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You are here: Home Focus Joe Biden's election win raises questions for Boris Johnson at crucial stages of Brexit negotiations

Joe Biden's election win raises questions for Boris Johnson at crucial stages of Brexit negotiations

25 November 2020, 17:27 CET

Boris Johnson was committed to 'getting Brexit done' before he even stepped into office, so the pressure is really on the British prime minister to deliver for the 52% that voted leave in 2016.

There have been many twists and turns since Johnson took charge in July 2019, and the election win for Joe Biden adds another complicated layer to an already hectic story of Johnson's premiership.

It has been a bumpy start to life in Downing Street for Johnson with Brexit negotiations to deal with, and he now must adjust to another change as Biden assumes office. It was an ugly presidential contest, and political betting markets suggest that Donald Trump won't even attend Biden's inauguration. Ultimately though, Biden won, and he does not share Trump's outwardly pro-Brexit opinions, which raises new issues for Johnson to contend with.

Some outlets have even claimed that Britain may now be at the 'back of the queue' for a trade deal with the United State of America, with experts claiming that Biden may prioritise repairing the USA's relationship with the European Union and its individual member states. Biden is said to have warned Johnson about reneging on any promises made to the Republic of Ireland, and on risking the Good Friday Agreement in any way at all.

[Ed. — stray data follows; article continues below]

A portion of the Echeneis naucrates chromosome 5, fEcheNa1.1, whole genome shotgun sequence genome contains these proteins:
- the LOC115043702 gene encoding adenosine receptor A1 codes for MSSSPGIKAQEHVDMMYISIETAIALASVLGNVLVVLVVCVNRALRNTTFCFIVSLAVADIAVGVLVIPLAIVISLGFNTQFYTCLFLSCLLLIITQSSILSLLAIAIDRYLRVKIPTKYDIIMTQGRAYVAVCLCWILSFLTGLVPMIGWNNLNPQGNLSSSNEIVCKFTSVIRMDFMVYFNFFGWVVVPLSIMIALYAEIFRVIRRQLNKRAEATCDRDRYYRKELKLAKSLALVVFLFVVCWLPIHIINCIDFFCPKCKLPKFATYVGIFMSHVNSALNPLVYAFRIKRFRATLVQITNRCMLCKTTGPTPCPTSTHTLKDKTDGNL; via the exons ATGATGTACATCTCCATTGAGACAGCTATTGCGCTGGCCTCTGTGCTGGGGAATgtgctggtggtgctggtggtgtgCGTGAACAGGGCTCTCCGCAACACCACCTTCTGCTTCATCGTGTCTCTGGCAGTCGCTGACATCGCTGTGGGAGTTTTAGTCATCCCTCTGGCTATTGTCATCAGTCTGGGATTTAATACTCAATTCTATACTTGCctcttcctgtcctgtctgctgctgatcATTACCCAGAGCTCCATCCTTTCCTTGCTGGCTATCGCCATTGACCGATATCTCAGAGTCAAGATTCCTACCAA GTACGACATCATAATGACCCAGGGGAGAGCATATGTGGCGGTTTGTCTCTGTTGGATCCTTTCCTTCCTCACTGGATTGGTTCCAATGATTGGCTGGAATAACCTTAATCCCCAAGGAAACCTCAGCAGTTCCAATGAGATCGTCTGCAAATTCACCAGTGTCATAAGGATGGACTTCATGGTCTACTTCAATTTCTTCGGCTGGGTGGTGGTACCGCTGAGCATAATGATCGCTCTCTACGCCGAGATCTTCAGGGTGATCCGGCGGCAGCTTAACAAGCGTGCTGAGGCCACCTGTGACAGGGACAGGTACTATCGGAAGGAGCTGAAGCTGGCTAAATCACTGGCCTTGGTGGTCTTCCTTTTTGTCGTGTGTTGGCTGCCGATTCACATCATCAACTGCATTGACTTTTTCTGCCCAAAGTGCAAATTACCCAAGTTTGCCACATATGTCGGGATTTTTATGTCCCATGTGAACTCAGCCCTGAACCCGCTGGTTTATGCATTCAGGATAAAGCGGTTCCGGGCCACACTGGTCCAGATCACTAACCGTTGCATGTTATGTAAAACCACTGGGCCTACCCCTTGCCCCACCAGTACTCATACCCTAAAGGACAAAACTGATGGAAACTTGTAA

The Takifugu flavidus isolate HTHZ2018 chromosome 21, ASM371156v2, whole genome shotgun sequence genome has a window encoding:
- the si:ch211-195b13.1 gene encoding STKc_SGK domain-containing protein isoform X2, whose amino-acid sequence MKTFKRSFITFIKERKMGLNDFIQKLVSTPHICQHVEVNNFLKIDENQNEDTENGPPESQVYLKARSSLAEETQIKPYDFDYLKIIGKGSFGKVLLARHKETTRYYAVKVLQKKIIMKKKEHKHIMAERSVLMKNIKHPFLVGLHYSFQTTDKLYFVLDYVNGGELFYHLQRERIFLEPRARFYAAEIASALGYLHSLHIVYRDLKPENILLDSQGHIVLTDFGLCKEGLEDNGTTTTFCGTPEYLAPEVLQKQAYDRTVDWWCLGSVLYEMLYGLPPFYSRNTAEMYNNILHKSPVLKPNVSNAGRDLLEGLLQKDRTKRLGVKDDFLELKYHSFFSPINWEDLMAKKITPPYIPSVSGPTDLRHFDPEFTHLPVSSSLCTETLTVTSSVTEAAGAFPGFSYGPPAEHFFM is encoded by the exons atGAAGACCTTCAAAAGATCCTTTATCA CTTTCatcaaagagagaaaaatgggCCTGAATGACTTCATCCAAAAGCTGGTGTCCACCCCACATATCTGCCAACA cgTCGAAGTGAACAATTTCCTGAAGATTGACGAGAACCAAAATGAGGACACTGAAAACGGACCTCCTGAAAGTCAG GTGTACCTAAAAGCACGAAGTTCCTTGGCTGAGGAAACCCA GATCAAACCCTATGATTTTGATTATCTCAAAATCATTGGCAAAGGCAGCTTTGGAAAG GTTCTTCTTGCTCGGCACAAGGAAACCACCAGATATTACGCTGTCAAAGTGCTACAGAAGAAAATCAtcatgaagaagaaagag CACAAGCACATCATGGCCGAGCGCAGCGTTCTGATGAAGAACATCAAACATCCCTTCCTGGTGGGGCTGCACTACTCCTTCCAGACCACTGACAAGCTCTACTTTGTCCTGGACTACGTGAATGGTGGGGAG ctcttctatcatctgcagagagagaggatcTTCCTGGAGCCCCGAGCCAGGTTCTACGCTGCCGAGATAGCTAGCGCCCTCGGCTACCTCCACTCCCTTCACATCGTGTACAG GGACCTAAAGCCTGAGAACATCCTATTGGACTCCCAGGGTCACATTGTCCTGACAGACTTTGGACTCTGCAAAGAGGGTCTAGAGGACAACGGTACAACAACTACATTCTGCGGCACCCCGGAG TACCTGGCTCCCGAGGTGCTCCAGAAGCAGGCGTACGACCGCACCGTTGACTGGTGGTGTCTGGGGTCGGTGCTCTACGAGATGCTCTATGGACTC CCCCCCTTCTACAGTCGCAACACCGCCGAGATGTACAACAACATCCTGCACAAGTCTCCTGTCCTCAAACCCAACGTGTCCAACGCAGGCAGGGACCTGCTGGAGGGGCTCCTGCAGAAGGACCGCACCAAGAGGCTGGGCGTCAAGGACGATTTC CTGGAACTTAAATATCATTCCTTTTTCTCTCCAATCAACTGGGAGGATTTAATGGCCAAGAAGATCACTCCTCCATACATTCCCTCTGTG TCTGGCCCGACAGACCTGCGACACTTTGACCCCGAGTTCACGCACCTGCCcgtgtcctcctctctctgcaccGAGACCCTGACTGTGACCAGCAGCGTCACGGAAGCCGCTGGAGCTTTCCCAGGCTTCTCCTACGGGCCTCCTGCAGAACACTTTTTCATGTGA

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Johnson's inner circle has been heavily populated by those plucked from the Vote Leave campaign, but the departure of advisor Dominic Cummings and director of communications Lee Cain suggests that there are significant issues still to be ironed out before deciding how to approach the crunch Brexit talks. A recent report from the Financial Times quoted government sources as saying that Johnson was still to decide whether no-deal was truly an option, saying: "To tell you the truth, we don't know — and frankly, I don't think the prime minister knows either."

Great Britain has attempted to project a message of progress in recent weeks, for instance announcing an interim trade deal with Canada, with talks on a more permanent deal scheduled for 2021. Ultimately though, the hard work of a trade deal with the European Union and the United States of America remains very much in the balance.

Get ready for Brexit - Photo by Habib Ayoade on Unsplash

Talks between Britain and Michel Barnier's team were delayed and time is something that Johnson can ill-afford to lose at the moment. Key sticking points remain surrounding fishing grounds and other contentious points, and the baying calls from sections of the British media for Johnson to out-negotiate the EU makes for a frayed atmosphere in the country.

Striking a deal is a complicated scenario, but patience is thin, and Biden's election makes the situation in Ireland even more acute for Johnson. He can afford no slip-ups now, with Brexiteers and remainers alike watching his every move to see how he copes. The only certainty now is that there is no chance that the next few months will pass by without any drama. What happens next is anyone's guess.

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